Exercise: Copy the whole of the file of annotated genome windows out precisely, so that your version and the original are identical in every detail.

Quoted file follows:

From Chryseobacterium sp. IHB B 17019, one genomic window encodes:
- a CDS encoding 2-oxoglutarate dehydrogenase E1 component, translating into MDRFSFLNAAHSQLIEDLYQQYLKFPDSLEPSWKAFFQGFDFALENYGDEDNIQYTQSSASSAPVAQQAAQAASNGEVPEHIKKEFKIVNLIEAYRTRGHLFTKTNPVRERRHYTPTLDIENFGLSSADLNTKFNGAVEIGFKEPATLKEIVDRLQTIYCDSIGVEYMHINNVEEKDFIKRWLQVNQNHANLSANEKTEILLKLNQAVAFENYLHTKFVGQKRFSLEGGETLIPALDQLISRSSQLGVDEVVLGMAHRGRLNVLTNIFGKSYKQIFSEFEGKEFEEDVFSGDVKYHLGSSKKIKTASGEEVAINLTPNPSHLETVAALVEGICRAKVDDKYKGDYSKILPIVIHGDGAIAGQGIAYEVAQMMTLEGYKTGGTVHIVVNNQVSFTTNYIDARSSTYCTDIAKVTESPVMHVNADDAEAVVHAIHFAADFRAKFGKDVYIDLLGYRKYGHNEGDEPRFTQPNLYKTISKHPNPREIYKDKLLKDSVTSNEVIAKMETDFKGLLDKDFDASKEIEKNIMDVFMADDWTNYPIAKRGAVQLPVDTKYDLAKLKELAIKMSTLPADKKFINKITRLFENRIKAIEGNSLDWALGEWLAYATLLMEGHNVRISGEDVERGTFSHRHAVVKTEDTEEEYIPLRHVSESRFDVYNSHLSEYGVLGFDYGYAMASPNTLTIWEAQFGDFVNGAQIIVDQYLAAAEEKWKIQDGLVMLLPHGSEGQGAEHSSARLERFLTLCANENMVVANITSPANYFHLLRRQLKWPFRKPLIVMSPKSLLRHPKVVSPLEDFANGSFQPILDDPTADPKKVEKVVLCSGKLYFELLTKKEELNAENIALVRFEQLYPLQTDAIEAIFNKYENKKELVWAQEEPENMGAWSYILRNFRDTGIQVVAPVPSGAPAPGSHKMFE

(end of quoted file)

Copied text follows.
From Chryseobacterium sp. IHB B 17019, one genomic window encodes:
- a CDS encoding 2-oxoglutarate dehydrogenase E1 component, translating into MDRFSFLNAAHSQLIEDLYQQYLKFPDSLEPSWKAFFQGFDFALENYGDEDNIQYTQSSASSAPVAQQAAQAASNGEVPEHIKKEFKIVNLIEAYRTRGHLFTKTNPVRERRHYTPTLDIENFGLSSADLNTKFNGAVEIGFKEPATLKEIVDRLQTIYCDSIGVEYMHINNVEEKDFIKRWLQVNQNHANLSANEKTEILLKLNQAVAFENYLHTKFVGQKRFSLEGGETLIPALDQLISRSSQLGVDEVVLGMAHRGRLNVLTNIFGKSYKQIFSEFEGKEFEEDVFSGDVKYHLGSSKKIKTASGEEVAINLTPNPSHLETVAALVEGICRAKVDDKYKGDYSKILPIVIHGDGAIAGQGIAYEVAQMMTLEGYKTGGTVHIVVNNQVSFTTNYIDARSSTYCTDIAKVTESPVMHVNADDAEAVVHAIHFAADFRAKFGKDVYIDLLGYRKYGHNEGDEPRFTQPNLYKTISKHPNPREIYKDKLLKDSVTSNEVIAKMETDFKGLLDKDFDASKEIEKNIMDVFMADDWTNYPIAKRGAVQLPVDTKYDLAKLKELAIKMSTLPADKKFINKITRLFENRIKAIEGNSLDWALGEWLAYATLLMEGHNVRISGEDVERGTFSHRHAVVKTEDTEEEYIPLRHVSESRFDVYNSHLSEYGVLGFDYGYAMASPNTLTIWEAQFGDFVNGAQIIVDQYLAAAEEKWKIQDGLVMLLPHGSEGQGAEHSSARLERFLTLCANENMVVANITSPANYFHLLRRQLKWPFRKPLIVMSPKSLLRHPKVVSPLEDFANGSFQPILDDPTADPKKVEKVVLCSGKLYFELLTKKEELNAENIALVRFEQLYPLQTDAIEAIFNKYENKKELVWAQEEPENMGAWSYILRNFRDTGIQVVAPVPSGAPAPGSHKMFE